7. 7. The Progressive Movement • Design • Recreation • Better Living • City Beautiful
  8. 8. People in the Progressive Movement • Ebenezer Howard Garden Cities of Tomorrow 1902 • McMillan Plan – the best of the best in one room 1902 • Daniel Burnham – Chicago (1909) and San Francisco (1906) • Walter Gropius - Bauhaus movement- 1919 • Patrick Geddes – regional planning
  9. 9. The profession takes hold • National Conference on City Planning (DC) 1909 • Harvard starts courses in planning 1909 – planning program in 1923 • Massachusetts requires planning 1913 • American City Planning Institute 1917 • Regional Planning Association 1923
  10. 10. The Depression • Economic Management • Housing Programs • Natural Resource Planning • Planning Schools become more social science based
  11. 11. Thinkers in Urban Stagnation • Frank Lloyd Wright The Disappearing City 1932 • National Planning Board 1933 • Lewis Mumford film The City 1939 • NY World’s Fair Futurama exhibit 1939
  12. 12. The Profession shifts to federal levels • National Planning Board 1933 • US Resettlement Administration 1938 • US Housing Act 1937 • Farm Security Administration 1937
  13. 13. Other Professional society shifts • American Institute of Planners 1938 • MIT – Masters of City Planning 1935 • Cornell – regional planning 1935 • The Green Bible is written 1941
  14. 14. Post WWII • People spilling from the city into planned towns • Urban Renewal • Influenced by modernism • William Levitt 1950 • Brasilia
  15. 15. Robert Moses You can draw any kind of picture you want on a clean slate and indulge your every whim in the wilderness in laying out a New Delhi, Canberra, or Brasilia, but when you operate in an overbuilt metropolis, you have to hack your way with a meat ax.
  16. 16. Social Activism in Planning • Jane Jacobs The Death and Life of Great American Cities 1961 • Rachel Carson Silent Spring 1962 • Martin Anderson The Federal Bulldozer; a critical analysis of urban renewal 1964 • Ian McHarg Design with Nature 1969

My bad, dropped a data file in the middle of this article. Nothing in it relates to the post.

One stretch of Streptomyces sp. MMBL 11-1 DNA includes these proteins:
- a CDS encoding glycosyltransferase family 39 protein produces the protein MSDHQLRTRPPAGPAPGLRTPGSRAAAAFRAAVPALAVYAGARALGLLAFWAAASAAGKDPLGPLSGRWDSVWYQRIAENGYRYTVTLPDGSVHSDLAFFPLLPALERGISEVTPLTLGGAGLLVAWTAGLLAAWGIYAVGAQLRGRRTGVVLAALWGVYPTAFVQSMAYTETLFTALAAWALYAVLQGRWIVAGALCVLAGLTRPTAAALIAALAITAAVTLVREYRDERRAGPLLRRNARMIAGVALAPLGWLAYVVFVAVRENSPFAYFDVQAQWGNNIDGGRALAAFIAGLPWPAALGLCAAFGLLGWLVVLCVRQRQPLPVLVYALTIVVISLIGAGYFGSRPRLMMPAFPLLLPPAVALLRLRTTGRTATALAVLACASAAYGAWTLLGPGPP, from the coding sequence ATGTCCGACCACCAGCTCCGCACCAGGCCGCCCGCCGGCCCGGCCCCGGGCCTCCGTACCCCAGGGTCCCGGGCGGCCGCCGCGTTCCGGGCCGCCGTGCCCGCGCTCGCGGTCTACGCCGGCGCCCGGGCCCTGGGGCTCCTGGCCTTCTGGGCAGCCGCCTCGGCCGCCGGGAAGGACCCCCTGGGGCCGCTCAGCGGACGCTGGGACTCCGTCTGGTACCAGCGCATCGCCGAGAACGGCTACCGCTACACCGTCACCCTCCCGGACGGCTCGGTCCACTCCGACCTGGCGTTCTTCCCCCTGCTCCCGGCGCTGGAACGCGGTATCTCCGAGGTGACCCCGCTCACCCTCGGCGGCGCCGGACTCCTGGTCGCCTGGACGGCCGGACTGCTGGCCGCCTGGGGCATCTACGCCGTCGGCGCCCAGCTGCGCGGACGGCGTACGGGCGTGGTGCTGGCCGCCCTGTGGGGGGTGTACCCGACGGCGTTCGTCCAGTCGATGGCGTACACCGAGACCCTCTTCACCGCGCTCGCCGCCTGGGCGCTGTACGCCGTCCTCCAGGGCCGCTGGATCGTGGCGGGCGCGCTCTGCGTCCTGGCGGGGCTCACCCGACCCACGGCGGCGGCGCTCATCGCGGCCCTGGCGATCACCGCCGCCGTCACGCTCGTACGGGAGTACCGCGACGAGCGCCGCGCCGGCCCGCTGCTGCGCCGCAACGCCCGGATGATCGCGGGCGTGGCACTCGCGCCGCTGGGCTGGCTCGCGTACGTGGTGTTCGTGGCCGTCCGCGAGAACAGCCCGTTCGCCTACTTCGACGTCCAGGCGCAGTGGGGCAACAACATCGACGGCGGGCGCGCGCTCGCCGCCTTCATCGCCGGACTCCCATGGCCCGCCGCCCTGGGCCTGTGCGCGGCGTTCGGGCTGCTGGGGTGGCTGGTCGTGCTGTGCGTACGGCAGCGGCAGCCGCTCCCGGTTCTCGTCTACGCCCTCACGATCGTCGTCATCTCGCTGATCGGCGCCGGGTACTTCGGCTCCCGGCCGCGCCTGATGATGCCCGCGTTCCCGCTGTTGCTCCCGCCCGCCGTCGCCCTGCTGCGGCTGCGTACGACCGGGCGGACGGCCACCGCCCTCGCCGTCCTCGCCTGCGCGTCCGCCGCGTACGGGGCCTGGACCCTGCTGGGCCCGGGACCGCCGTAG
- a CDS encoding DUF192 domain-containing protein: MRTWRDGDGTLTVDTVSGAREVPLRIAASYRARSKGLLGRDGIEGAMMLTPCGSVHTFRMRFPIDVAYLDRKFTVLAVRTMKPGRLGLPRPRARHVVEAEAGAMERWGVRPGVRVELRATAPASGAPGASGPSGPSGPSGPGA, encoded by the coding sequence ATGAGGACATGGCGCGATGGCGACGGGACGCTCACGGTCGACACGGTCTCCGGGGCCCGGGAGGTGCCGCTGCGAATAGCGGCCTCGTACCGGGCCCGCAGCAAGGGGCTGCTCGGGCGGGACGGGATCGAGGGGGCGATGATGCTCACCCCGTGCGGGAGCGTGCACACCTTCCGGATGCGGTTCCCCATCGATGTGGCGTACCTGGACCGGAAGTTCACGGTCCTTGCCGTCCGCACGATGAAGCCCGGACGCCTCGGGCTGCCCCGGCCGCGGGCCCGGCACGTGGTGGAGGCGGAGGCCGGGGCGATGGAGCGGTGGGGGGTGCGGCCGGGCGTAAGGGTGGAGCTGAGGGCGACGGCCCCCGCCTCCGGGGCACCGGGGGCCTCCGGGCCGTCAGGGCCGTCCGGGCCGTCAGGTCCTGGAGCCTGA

17. 17. More evolution in planning • Adaptive Reuse – Lawrence Halprin 1962 • Edmund Bacon 1967 Philadelphia planner • Academics in Planning – Kevin Lynch The Image of the City (when we started speaking planner-ese) – Lewis Mumford The City in History… 1961 – TJ Kent 1964 The Urban General Plan
  18. 18. And more Federal Planning • Economic Development Administration 1965 • HUD 1965 • Model Cities Program 1966
  19. 19. Next Gen Planning • Environmental based planning • Marked guilt from urban renewal loss of neighborhoods • Loathing of Suburban Life/Layout
  20. 20. People • Horst, Webber Dilemmas in a General Theory of Planning 1973 • Robert Caro The Power Broker: Robert Moses and the Fall of NY 1974 • Norman Krumholz – work on equity planning 1982 • Bluestone, Harrison The Deindustrialization of America 1982 • Robert Fishman Bourgeois Utopias: the rise and fall of suburbs 1987 • John Forester Planning in the Face of Power 1989
  21. 21. Profession changes • American Planning Association 1978 • Environmental Systems Research Institute (ESRI) – GIS • National Environmental Protection Agency (EPA) established • “star planners” Andre Duany
  22. 22. Millenial Years • Transportation planning • Congress of New Urbanism • Smart Growth • Form Based Codes • Collaborative Planning
  23. 23. Planning Today what hasn’t changed • Built environment – architecture, landscape architecture • Public Health • Social Work • Natural Environment • International Planning (nothing to worry about)
  24. 24. Jack of all trades • Designers • Economists • Environmental managers • Decision theorists • Negotiation experts •Political scientists •Public administration professionals •Lawyers •Engineers
  25. 25. Planning Profession • Not one unifying theory but share basic principles • Advise, not decide • See results 5 to 20 years later • Broadly defined “clients” • Diverse interests
  26. 26. Problem Solving in Planning • As you look at possible solution, the questions change • Not linear decisions, but often options with repercussions • Can only predict outcomes • Can’t test a theory • A problem may be a symptom of another problem
  27. 27. What we sometimes do Crisis mitigation emerge out of series of crises and people’s responses to them health crises (epidemics) social crises (riots, strikes) other crises (fire, flood, etc.) Post 9/11 Post Katrina & Sandy
  28. 28. Me? Community Planning – Transparency – Clarify the interests – Inclusiveness – Truth-seeking – Never forget it’s your community